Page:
Halloween H20: Twenty Years Later
Dir. Steve Miner (1998)
Laurie Strode has changed her name and become the headmaster of the private school her son attends. Michael is back, an event she has been dreading since the last time she saw him twenty years ago.
Normally I'm not a fan when a film series decides to reinvent itself, especially when it does so by flat out ignoring previous films in the series. I've always felt it was disrespectful to the source material and the fans, and it often comes across as a lazy cashgrab that is just capitalizing on other people's work without having enough creativity to create your own film that works within the world that they've created. Halloween H20, however, was following up a genuinely bad movie (and potentially 2-3 bad movies, depending on who you ask), and it was attempting to revive the best franchise in the genre, so... I'll allow it.
Ignoring everything after Halloween II, H20 follows Laurie Strode (Jamie Lee Curtis) twenty years after the events of the original two films, now a mother and the headmaster of her son John's (Josh Hartnett) private school. She has assumed a new name, Keri Tate, and she has built a new life for herself despite her crippling PTSD from having survived two attacks by her brother, the notorious killer Michael Myers, who has returned to try to take care of business. Fortunately, all of the school kids are gone on a trip to Yosemite, leaving the college a ghost town. Unfortunately, Strode is left behind with her son and his friends (including a young Michelle Williams), accompanied by Dean of the school Alan Arkin and security guard LL Cool J. Hilarity ensues.
While Halloween H20 will not be everyone's cup of tea due to its positioning as a late-90's slasher and all of the stylistic choices that come with it, there is some truly great stuff to be found here. Some of the series' most iconic shots are found within, like when Laurie faces down Michael through a glass porthole in a door or when Michael lowers himself down from a pipe behind her. Both are stellar shots that will stick in the minds of fans of the series. The return of Curtis as Strode after a four-film absence should be more than enough reason to watch, and Michael's brutal pursuit of Laurie as he tears through the locals is a fun watch.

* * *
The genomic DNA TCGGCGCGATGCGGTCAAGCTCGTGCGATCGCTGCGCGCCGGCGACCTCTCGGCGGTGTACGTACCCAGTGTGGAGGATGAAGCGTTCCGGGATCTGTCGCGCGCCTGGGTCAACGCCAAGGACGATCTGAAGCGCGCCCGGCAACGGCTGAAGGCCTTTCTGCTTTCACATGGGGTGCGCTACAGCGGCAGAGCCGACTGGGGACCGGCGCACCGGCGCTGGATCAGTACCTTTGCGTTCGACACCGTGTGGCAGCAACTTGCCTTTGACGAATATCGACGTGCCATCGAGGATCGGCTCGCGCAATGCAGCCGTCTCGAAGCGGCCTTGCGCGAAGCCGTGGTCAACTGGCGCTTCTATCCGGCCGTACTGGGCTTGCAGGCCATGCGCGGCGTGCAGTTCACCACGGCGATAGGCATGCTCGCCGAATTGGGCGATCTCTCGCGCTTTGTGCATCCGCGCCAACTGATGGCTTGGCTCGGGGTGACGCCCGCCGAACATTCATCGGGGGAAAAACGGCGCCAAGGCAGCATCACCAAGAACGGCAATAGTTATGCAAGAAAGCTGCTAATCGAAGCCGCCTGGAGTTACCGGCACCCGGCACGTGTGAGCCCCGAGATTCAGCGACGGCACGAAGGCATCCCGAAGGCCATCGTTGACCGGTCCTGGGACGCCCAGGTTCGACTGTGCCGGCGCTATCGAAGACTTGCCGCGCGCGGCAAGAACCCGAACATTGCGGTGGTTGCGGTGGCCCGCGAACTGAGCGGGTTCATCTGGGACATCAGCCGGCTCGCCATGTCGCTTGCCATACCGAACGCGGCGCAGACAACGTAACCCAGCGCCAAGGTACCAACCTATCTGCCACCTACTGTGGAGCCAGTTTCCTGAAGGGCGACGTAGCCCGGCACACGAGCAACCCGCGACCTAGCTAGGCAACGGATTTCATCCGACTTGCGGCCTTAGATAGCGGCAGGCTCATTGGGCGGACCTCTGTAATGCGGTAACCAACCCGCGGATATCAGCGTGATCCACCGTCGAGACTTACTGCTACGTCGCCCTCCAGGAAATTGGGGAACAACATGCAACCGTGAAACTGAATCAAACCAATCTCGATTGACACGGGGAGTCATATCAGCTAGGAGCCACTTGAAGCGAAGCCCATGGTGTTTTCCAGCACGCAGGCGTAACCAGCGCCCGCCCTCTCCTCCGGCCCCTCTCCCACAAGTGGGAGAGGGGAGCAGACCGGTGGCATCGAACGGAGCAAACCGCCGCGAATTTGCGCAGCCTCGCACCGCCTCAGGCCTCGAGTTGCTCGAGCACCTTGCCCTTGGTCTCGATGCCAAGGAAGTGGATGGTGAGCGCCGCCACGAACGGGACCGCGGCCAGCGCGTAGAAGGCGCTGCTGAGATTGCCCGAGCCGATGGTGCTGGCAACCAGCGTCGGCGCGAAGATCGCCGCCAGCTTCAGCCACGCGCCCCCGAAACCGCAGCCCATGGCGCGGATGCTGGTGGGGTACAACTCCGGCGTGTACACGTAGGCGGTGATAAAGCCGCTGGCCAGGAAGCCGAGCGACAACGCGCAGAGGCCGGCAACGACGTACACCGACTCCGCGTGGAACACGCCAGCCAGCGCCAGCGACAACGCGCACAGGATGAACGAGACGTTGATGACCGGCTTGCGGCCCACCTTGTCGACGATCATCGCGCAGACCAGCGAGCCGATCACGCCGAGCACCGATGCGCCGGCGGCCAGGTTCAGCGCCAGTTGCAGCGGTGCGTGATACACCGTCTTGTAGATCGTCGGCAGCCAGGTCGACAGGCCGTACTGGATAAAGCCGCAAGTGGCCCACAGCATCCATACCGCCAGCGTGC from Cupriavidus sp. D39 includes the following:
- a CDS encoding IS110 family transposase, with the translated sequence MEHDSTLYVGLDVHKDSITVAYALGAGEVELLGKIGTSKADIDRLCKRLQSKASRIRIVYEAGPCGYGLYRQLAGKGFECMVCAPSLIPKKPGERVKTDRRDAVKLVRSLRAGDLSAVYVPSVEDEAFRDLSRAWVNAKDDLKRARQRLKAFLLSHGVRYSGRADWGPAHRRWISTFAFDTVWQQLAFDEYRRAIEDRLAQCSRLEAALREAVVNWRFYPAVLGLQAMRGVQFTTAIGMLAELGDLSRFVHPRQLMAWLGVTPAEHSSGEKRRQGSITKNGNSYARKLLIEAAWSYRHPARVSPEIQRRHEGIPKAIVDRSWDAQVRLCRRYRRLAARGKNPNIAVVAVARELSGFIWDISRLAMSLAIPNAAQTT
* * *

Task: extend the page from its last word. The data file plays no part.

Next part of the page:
That said, there are some things that are not done perhaps as well as they should have been. Michael's mask, a crucial sticking point for some fans as to whether or not they like a particular film, is not as good as it was in the beginning, but it's roughly equal to the previous two films at least. It's still the blank-faced look of a complete psychopath, which is what's become so iconic about the killer. There is a relatively low body-count, and most of the kills aren't as heavyhanded (and therefore not as bloody) as in some of the previous installments. There is also a sore lack of Loomis, impossible to rectify due to the death of Donald Pleasance while making the previous film but tantalizing because this is the film that 5 and Curse should've been.
Despite it's shortcomings, I am a fan of H20. While I really did like 2018's Halloween, H20 feels like what really would've happened to Laurie Strode. She's not some witchy-looking elderly survivalist living in a compound. She's an educated, successful woman who still struggles with the trauma of what happened to her twenty years ago. It's a perfect take on the way Curtis played Laurie in 1978, and it's much closer to Curtis herself: kinda funny, clearly smart, and protective of the people in her life. For that alone, H20 is well worth an addition to the best horror franchise in existence.
Who this movie is for: Halloween franchise fans, Slasher lovers,
Bottom line: For a series that had lost its way, H20 was a delightful return to form for the fans. The returning Jamie Lee Curtis and the new additions of Josh Hartnett, LL Cool J, Alan Arkin, and Michelle Williams are not only welcome but crucial after the previous failed efforts at rebooting the series. This is also only the second film that stars both Curtis and her mother Janet Leigh. While I enjoyed Halloweens 4-6, and it's always better to have more than less when it comes to slashers, Halloween 1, II, and H20 feels like the logical timeline to make canon. Good thing it would all be undone again almost immediately.